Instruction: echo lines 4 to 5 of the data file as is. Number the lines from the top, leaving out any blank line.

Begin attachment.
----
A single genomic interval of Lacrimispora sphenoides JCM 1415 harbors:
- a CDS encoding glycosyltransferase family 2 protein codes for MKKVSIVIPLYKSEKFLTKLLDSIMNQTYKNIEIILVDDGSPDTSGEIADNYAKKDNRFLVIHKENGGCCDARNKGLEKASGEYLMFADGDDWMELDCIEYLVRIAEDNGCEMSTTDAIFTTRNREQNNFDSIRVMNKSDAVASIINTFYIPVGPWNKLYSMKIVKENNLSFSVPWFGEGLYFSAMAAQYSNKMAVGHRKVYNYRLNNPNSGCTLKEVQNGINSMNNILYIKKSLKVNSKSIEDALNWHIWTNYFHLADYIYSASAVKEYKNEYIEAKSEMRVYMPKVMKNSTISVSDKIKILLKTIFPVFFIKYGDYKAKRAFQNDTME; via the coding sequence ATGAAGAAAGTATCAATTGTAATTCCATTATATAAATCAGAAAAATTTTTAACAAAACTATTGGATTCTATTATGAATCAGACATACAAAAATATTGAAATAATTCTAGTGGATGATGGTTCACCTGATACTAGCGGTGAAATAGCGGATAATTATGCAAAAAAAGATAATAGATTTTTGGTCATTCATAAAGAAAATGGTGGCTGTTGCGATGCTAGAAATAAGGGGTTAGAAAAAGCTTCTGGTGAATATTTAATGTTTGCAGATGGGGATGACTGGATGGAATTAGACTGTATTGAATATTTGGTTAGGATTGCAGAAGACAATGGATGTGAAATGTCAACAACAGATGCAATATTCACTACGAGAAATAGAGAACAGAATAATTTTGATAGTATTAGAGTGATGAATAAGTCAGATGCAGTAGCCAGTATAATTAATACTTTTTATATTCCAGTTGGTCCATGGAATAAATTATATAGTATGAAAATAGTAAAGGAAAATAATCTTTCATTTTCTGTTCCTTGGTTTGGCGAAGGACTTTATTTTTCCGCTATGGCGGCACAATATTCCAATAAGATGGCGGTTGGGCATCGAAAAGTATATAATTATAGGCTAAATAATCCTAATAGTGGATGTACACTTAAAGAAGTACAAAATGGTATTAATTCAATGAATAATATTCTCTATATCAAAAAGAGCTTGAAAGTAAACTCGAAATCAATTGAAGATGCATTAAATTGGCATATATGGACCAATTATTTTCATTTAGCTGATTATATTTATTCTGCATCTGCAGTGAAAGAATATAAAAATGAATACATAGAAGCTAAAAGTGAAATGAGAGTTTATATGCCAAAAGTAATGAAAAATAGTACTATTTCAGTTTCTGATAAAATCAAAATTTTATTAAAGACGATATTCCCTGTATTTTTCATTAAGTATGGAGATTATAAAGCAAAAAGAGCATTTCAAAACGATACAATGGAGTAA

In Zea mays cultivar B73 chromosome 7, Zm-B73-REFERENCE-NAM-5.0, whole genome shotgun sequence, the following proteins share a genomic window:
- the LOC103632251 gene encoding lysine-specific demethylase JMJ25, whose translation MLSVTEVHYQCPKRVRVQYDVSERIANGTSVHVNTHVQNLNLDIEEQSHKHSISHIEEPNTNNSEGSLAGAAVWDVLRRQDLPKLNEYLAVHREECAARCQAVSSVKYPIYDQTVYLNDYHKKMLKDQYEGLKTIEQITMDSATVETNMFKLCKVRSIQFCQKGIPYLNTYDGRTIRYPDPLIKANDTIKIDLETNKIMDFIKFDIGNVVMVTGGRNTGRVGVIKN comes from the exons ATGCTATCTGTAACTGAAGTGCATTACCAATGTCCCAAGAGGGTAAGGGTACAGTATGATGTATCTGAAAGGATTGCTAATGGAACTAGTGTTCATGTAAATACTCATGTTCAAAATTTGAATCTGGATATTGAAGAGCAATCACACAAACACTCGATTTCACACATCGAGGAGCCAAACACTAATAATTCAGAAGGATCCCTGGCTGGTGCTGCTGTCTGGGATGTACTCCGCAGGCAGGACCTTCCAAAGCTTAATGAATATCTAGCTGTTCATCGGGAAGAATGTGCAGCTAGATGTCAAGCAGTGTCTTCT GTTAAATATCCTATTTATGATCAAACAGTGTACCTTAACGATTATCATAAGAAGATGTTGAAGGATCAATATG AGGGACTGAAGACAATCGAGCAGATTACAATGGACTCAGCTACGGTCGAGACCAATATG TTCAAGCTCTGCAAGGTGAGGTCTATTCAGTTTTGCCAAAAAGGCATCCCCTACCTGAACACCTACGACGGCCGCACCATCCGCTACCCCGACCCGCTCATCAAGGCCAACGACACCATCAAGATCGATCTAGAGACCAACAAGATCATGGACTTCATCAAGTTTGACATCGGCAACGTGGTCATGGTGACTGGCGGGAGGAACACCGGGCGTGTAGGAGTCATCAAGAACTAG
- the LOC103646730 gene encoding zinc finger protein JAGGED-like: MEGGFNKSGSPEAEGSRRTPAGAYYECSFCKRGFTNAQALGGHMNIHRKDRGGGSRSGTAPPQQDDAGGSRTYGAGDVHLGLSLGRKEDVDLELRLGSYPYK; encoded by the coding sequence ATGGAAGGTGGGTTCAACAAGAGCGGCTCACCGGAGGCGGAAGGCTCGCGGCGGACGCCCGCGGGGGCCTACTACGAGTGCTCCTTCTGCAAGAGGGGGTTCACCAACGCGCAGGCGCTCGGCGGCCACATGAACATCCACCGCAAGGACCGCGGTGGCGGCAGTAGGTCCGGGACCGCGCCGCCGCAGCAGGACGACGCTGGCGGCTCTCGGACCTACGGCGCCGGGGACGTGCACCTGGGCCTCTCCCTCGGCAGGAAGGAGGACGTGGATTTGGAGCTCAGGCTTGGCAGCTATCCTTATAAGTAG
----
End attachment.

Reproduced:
- the LOC103632251 gene encoding lysine-specific demethylase JMJ25, whose translation MLSVTEVHYQCPKRVRVQYDVSERIANGTSVHVNTHVQNLNLDIEEQSHKHSISHIEEPNTNNSEGSLAGAAVWDVLRRQDLPKLNEYLAVHREECAARCQAVSSVKYPIYDQTVYLNDYHKKMLKDQYEGLKTIEQITMDSATVETNMFKLCKVRSIQFCQKGIPYLNTYDGRTIRYPDPLIKANDTIKIDLETNKIMDFIKFDIGNVVMVTGGRNTGRVGVIKN comes from the exons ATGCTATCTGTAACTGAAGTGCATTACCAATGTCCCAAGAGGGTAAGGGTACAGTATGATGTATCTGAAAGGATTGCTAATGGAACTAGTGTTCATGTAAATACTCATGTTCAAAATTTGAATCTGGATATTGAAGAGCAATCACACAAACACTCGATTTCACACATCGAGGAGCCAAACACTAATAATTCAGAAGGATCCCTGGCTGGTGCTGCTGTCTGGGATGTACTCCGCAGGCAGGACCTTCCAAAGCTTAATGAATATCTAGCTGTTCATCGGGAAGAATGTGCAGCTAGATGTCAAGCAGTGTCTTCT GTTAAATATCCTATTTATGATCAAACAGTGTACCTTAACGATTATCATAAGAAGATGTTGAAGGATCAATATG AGGGACTGAAGACAATCGAGCAGATTACAATGGACTCAGCTACGGTCGAGACCAATATG TTCAAGCTCTGCAAGGTGAGGTCTATTCAGTTTTGCCAAAAAGGCATCCCCTACCTGAACACCTACGACGGCCGCACCATCCGCTACCCCGACCCGCTCATCAAGGCCAACGACACCATCAAGATCGATCTAGAGACCAACAAGATCATGGACTTCATCAAGTTTGACATCGGCAACGTGGTCATGGTGACTGGCGGGAGGAACACCGGGCGTGTAGGAGTCATCAAGAACTAG
- the LOC103646730 gene encoding zinc finger protein JAGGED-like: MEGGFNKSGSPEAEGSRRTPAGAYYECSFCKRGFTNAQALGGHMNIHRKDRGGGSRSGTAPPQQDDAGGSRTYGAGDVHLGLSLGRKEDVDLELRLGSYPYK; encoded by the coding sequence ATGGAAGGTGGGTTCAACAAGAGCGGCTCACCGGAGGCGGAAGGCTCGCGGCGGACGCCCGCGGGGGCCTACTACGAGTGCTCCTTCTGCAAGAGGGGGTTCACCAACGCGCAGGCGCTCGGCGGCCACATGAACATCCACCGCAAGGACCGCGGTGGCGGCAGTAGGTCCGGGACCGCGCCGCCGCAGCAGGACGACGCTGGCGGCTCTCGGACCTACGGCGCCGGGGACGTGCACCTGGGCCTCTCCCTCGGCAGGAAGGAGGACGTGGATTTGGAGCTCAGGCTTGGCAGCTATCCTTATAAGTAG